Monday, July 11, 2022

Split Lip - 51° 15' 25" N 115° 51' 03" W


Driving up Highway 1A to go hiking with friends, we came across two cars stopped in the middle of the road. We stopped behind them scanning the verges and bushes for animals as animal sightings are the usual reason cars stop in the middle of the road. 

And there, lumbering through the flowers and brush was the biggest grizzly I've ever seen.  And not just any grizzly but the infamous Bear #136 - Split Lip.  Instantly recognizable by the large scar, Split Lip is one of the two dominant male grizzlies in The Valley. He is about 18 years-old and enormous. It was such a privilege to see him up close - and from our car rather than from the saddle of a bike!


Split Lip 
Photo Credit: John E. Marriott

He was in his element, completely comfortable and literally at home.  The fact that the road cut through his domain seemed irrelevant to him.  Rather than try to capture the essence of the moment with a camera, we both immersed ourselves in the experience of seeing this majestic, huge animal lumber through the grass and dandelions beside the road.

Thursday, July 7, 2022

Royal Tyrrell Museum - 51°28'45"N 112°47'32"W

Sometimes when we challenge people to "try and find us," they are successful!

After returning from France, we had a few weeks to reacquaint ourselves with Canmore, settle into our lives ... and ready the guest rooms!  Florence and Lou had made plans to come to Canada (for Lou's FIRST trip away from Europe) at the end of her school year.  We couldn't wait to show them around the Rocky Mountains.


Jet-lagged and fresh from the airport, they have no idea what they are in for!


The day after picking Florence and Lou up from the Calgary Airport and giving them a night's rest, the Canadian Experience began.  They met the Pettigrew family, bringing together two important parts of our world.   Megan, Ali and Lou got along famously, as did the rest of us.  Having the girls together helped Lou's already-excellent English get even better.  Along with the expected Canmore activities, we also made a trip into Calgary and to the Royal Tyrrell Dinosaur Museum in Drumheller.  So much fun!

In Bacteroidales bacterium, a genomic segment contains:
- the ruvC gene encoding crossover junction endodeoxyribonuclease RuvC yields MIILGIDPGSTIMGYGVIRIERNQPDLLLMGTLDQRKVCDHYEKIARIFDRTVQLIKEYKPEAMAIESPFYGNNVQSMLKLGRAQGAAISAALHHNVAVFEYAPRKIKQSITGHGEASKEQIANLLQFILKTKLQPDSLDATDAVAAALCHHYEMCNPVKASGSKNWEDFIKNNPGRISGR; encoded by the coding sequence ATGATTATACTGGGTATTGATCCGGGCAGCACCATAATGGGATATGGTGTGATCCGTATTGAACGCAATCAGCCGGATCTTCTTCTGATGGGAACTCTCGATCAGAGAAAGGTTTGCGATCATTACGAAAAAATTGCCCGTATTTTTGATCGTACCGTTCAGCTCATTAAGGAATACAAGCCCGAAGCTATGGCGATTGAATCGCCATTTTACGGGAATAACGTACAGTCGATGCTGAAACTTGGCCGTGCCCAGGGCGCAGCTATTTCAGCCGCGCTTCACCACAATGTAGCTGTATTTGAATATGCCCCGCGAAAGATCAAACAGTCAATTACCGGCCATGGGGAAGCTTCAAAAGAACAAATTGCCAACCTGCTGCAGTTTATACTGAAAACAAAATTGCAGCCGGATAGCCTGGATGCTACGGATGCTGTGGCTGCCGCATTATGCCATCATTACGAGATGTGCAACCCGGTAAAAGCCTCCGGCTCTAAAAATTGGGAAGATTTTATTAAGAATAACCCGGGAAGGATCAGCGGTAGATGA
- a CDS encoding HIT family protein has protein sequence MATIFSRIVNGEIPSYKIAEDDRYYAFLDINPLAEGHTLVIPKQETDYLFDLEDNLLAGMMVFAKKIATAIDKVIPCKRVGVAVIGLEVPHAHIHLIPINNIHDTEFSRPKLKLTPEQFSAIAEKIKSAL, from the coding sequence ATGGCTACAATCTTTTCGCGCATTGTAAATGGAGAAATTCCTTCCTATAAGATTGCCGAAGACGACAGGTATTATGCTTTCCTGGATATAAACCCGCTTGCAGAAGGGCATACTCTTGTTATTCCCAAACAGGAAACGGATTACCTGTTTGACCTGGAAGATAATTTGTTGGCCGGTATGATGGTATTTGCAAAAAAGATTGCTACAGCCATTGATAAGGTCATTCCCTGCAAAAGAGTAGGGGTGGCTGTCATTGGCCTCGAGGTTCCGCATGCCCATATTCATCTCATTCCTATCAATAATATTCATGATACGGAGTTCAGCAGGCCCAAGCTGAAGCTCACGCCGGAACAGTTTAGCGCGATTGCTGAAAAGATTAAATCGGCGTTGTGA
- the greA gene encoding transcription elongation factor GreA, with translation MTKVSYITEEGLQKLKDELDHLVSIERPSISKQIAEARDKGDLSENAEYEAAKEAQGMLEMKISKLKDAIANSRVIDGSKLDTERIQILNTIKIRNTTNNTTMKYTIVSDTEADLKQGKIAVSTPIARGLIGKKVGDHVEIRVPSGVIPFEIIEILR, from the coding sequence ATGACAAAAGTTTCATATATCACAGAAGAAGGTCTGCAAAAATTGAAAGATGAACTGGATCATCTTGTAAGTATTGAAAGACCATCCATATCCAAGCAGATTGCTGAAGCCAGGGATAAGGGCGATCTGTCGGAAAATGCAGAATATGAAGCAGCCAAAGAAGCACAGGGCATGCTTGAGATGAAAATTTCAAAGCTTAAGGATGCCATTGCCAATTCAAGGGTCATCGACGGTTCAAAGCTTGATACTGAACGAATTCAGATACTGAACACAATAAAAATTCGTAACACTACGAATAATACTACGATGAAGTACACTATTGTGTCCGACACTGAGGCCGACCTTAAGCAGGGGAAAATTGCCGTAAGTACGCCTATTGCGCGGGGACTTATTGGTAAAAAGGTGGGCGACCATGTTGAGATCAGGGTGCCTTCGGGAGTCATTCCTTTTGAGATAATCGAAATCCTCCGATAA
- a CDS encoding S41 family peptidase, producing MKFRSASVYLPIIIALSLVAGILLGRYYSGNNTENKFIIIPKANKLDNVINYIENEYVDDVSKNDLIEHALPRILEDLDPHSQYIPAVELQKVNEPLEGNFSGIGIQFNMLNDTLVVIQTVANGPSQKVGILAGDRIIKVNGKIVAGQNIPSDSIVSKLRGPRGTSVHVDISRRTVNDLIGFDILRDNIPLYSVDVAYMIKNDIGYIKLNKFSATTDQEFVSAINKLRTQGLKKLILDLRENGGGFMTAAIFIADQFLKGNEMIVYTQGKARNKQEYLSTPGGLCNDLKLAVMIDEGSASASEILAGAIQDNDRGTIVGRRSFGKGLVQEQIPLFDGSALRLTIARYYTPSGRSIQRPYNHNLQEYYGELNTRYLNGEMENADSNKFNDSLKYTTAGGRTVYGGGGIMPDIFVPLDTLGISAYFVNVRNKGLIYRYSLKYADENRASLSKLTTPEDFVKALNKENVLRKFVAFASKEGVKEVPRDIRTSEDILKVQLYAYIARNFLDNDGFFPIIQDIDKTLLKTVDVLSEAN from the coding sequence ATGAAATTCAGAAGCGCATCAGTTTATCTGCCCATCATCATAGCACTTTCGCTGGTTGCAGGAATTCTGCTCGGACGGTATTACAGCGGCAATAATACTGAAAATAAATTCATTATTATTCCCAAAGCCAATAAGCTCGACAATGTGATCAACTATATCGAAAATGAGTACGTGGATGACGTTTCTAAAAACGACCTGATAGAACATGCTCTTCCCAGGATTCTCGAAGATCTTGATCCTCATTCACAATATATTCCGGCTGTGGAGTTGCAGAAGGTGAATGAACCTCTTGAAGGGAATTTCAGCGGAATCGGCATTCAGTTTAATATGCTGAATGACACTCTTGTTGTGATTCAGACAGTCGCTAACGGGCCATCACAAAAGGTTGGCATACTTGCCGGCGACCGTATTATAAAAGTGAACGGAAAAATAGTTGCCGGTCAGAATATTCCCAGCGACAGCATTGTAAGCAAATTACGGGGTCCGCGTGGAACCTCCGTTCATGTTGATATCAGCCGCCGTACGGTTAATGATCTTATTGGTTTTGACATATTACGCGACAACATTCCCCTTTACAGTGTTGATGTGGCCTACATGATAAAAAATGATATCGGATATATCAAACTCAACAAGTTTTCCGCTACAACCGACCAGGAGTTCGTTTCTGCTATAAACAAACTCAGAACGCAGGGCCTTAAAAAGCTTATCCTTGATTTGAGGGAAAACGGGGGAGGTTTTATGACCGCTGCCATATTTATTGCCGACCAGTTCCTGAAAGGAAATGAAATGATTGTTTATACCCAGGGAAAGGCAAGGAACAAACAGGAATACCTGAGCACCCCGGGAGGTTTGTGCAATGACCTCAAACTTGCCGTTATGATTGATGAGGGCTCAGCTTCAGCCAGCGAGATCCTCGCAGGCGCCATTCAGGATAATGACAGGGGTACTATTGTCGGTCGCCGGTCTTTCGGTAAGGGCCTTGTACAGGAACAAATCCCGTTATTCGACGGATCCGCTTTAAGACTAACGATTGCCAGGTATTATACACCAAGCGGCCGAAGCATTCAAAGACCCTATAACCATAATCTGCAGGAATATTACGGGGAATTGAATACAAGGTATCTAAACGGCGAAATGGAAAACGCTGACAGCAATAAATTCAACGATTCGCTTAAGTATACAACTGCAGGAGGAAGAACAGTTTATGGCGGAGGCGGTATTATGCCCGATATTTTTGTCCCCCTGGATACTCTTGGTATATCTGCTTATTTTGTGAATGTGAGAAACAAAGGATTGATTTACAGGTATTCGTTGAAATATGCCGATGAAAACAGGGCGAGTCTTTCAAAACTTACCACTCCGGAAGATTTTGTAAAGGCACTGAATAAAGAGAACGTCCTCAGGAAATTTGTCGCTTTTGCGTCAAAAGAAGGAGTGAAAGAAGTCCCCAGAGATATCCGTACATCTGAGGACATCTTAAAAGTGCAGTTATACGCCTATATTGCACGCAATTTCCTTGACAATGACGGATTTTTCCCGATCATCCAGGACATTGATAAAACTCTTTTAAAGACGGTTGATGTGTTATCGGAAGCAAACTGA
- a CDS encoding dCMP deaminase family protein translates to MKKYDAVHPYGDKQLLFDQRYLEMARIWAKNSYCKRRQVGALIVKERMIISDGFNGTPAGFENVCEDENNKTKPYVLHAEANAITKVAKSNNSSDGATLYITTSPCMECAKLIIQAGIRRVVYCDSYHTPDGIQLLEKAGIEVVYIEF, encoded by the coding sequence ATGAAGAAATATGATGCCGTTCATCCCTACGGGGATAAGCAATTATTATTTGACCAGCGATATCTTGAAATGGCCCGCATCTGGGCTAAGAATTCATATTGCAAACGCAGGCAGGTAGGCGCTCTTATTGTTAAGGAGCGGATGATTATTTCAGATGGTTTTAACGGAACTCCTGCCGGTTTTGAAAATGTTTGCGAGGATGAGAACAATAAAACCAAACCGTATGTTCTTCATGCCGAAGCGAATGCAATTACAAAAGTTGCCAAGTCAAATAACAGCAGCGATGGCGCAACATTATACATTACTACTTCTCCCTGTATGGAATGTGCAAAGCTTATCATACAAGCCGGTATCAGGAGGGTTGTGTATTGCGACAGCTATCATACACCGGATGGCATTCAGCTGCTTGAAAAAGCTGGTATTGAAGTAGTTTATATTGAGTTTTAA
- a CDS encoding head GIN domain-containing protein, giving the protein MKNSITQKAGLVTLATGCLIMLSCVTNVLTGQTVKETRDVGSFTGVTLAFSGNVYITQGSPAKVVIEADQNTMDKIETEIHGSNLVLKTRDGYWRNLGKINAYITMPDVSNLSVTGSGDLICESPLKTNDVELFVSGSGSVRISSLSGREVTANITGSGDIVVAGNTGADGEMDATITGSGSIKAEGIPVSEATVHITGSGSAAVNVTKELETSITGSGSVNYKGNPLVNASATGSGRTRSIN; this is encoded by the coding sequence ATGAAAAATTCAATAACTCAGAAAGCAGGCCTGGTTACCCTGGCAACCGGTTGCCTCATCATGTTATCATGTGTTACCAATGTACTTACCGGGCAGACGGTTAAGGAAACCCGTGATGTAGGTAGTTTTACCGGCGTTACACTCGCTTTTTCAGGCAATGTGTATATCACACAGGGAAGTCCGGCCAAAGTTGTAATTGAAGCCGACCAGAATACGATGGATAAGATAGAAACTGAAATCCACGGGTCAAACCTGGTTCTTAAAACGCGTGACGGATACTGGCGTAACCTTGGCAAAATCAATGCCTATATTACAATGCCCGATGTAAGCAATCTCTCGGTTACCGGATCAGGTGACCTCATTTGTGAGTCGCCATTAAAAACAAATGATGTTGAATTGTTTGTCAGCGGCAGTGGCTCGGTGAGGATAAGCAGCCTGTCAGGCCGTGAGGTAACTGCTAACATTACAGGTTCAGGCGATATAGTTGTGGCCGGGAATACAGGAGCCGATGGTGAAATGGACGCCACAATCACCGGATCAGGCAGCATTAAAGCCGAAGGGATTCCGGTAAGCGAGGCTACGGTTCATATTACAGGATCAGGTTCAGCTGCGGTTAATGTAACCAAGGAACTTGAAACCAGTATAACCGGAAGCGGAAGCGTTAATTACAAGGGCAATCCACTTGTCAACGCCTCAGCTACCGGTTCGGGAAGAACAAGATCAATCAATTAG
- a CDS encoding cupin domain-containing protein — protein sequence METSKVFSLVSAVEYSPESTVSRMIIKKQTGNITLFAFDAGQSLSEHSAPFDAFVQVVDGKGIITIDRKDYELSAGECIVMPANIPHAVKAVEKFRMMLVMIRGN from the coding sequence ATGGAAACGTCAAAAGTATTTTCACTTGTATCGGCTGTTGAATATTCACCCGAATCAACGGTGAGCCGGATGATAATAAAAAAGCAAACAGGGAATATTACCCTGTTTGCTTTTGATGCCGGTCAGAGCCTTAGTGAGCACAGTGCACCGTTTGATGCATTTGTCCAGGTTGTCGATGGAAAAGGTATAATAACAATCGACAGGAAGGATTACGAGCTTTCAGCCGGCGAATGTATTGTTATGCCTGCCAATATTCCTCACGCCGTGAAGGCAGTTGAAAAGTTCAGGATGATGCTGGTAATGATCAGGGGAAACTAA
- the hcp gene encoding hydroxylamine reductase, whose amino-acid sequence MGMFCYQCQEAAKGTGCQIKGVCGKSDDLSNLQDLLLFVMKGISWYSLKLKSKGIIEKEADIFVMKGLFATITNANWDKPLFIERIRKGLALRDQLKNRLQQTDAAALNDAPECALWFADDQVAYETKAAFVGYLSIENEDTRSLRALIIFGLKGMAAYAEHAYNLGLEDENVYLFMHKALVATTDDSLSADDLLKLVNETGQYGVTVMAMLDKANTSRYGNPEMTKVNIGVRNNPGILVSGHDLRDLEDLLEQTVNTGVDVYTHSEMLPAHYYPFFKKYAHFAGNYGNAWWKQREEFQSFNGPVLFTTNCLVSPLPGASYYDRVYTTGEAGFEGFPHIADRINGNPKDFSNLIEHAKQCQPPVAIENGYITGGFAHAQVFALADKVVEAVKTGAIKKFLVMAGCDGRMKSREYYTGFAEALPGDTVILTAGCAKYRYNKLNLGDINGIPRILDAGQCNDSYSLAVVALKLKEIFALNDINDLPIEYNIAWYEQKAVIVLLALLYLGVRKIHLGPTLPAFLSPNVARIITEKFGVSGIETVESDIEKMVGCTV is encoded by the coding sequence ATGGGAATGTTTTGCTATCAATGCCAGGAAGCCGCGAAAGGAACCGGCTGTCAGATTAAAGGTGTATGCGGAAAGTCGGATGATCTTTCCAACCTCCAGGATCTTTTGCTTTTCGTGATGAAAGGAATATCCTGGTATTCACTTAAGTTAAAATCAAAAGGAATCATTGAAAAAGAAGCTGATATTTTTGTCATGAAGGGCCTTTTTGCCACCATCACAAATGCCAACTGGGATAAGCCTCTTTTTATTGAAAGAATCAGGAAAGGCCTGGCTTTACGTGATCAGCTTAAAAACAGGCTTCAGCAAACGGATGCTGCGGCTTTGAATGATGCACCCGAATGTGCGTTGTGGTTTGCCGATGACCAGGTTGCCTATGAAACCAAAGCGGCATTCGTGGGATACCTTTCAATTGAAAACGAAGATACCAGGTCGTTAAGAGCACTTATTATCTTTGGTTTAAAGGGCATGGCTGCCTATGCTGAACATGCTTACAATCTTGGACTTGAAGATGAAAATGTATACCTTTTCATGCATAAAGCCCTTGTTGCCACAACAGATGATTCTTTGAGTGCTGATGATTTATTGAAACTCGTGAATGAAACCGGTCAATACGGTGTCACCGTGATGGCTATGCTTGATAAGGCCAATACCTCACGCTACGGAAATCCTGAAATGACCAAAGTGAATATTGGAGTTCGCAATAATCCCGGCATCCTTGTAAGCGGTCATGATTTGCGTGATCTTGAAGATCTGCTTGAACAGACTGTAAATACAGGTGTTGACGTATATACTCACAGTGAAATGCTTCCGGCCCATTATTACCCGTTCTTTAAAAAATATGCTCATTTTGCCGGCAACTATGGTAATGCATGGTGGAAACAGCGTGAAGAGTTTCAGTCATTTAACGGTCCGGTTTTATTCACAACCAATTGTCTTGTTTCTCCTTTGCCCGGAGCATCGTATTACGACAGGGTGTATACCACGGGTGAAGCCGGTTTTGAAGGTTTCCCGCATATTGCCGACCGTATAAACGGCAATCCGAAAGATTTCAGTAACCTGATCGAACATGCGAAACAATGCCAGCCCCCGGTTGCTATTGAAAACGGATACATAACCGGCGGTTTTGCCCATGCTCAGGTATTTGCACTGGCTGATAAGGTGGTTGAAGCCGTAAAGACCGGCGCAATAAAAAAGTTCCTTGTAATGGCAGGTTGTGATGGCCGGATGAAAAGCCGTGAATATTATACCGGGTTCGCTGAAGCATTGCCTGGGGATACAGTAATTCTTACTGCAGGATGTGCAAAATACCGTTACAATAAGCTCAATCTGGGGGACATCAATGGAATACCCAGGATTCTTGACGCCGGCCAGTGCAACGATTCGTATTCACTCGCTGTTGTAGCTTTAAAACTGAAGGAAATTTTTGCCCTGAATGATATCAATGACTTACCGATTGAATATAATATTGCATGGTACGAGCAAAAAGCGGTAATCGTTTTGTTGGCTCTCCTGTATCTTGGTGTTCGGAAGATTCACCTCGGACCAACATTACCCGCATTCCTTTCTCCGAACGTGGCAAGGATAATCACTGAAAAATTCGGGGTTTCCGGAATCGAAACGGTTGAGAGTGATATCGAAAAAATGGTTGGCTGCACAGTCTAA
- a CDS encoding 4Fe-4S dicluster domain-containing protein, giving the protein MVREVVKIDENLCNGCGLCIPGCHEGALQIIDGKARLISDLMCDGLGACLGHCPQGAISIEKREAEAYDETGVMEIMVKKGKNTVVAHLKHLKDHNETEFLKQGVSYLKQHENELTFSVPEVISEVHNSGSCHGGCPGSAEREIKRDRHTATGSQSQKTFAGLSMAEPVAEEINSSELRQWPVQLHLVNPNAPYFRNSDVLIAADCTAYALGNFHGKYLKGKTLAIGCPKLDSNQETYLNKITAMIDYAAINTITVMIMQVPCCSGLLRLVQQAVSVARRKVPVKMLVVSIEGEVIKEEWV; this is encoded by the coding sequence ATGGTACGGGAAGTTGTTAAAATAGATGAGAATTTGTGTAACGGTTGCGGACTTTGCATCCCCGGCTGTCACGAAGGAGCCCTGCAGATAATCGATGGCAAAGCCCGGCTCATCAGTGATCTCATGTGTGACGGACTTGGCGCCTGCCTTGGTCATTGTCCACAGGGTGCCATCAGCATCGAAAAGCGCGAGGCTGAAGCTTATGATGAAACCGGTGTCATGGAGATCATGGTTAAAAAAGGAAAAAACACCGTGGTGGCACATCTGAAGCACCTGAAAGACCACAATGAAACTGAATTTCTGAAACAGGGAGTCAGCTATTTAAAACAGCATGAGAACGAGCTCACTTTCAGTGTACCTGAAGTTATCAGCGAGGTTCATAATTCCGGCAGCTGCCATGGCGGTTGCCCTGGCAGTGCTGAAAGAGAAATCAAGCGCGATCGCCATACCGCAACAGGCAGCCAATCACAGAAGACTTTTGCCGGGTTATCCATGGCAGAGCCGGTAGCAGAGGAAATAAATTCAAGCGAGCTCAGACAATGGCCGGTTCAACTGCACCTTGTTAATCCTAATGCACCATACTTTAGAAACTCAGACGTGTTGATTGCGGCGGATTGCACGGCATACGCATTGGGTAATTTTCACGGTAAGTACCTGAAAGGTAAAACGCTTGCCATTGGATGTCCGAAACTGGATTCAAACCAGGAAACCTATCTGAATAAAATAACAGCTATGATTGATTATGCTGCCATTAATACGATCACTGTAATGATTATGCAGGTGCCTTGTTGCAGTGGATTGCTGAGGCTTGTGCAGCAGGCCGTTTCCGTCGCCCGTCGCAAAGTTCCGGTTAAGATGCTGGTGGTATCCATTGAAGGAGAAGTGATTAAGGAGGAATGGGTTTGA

Dinosaurs!

Dinosaurs AND ice cream!

What sort of Rocky Mountain tour guides would we be if we didn't include some hiking and animal spotting in our Canadian Experience?  We managed to produce elk, deer, marmots, ground squirrels, rocky mountain sheep and even a baby black bear ... asleep in the ditch!


A heard of elk crossing the road at the Banff Springs loop

It wasn't all fun and games, though.  Kate volunteers with Community Cruisers and ensures that the Bike Parking service at the Thursday Farmers' Market is properly staffed.  With two able-and-willing new French recruits, it was an easy task during their stay.  Doing the bike parking really isn't arduous.  In fact, it is very social and the day goes by quickly ... even when the weather is a bit glum!

 

Kate and Lou staying dry at bike parking


One of the adventure-within-an-adventure was a day of canoeing on Vermillion Lakes.  Starting from Banff, we paddled up Ten Mile Creek, portaged across a beaver dam and paddled across the first two lakes.  There were plenty of water fowl amoungst the reeds in the wetlands.  The weather co-operated as well and we had picture-perfect blue skies. 

 

Canoeing over a beaver dam? Can't get much more Canadian than that!

Cycling was a big part of the trip, too.  We find that you can cover so much terrain by bicycle without losing touch with being in the environment.  It's our preferred method of getting around the Bow Valley - summer or winter.  Lou and Florence took to velos as we readily as we do (in fact, we wouldn't be surprised to hear of Lou attempting some bigger rides when she gets back to France).  We used bikes to sightsee, get to picnic sites and from town to town.


Out to Cascade Ponds on a perfect day for a picnic!




One of the disadvantages of our trip to France in April was that we missed the end of the ski season at Sunshine Village ... or so we thought.

The 2021-22 season had been soooo good that even though most of the resort staff had finished working at the end of May, the awesome snowpack had refused to melt.  That meant that for the first time in thirty-five years, Sunshine was able to open for a week of summer skiing across both Florence's birthday (June 29) and Canada Day (July 1st).  To beat the inevitable mobs that would ascend the hill on July 1st, we celebrated Flo's birthday by whooshing down the cornsnow.  Most of the runs were closed, but a sizeable swath from the top of the Strawberry chair to the Village base were open.  We spent the whole day riding the boards.

The best skiing Canada has to offer ... in June!

We did firepits, time at the Calgary Stampede (and parade), a drive north on the Icefield Parkway, and usually finished off with lounging on the deck at Chateau Collins.  At the end of their trip, we returned them to the airport with a wider understanding of what Kate and Sean are up to when they are not in the serene settings of Alsace.  I'm sure they had fun and don't think they have seen the last of the Rocky Mountains!


VERY scenic at Moraine Lake

Flo and Lou take over the kitchen at Chateau Collins


Canada Day Parade on bicycles with Community Cruisers

 
Horses and horses and horses at the Stampede Parade


Lou and Kate entering the Stampede Grounds


Peyto Lake.  À la prochaine, Canada!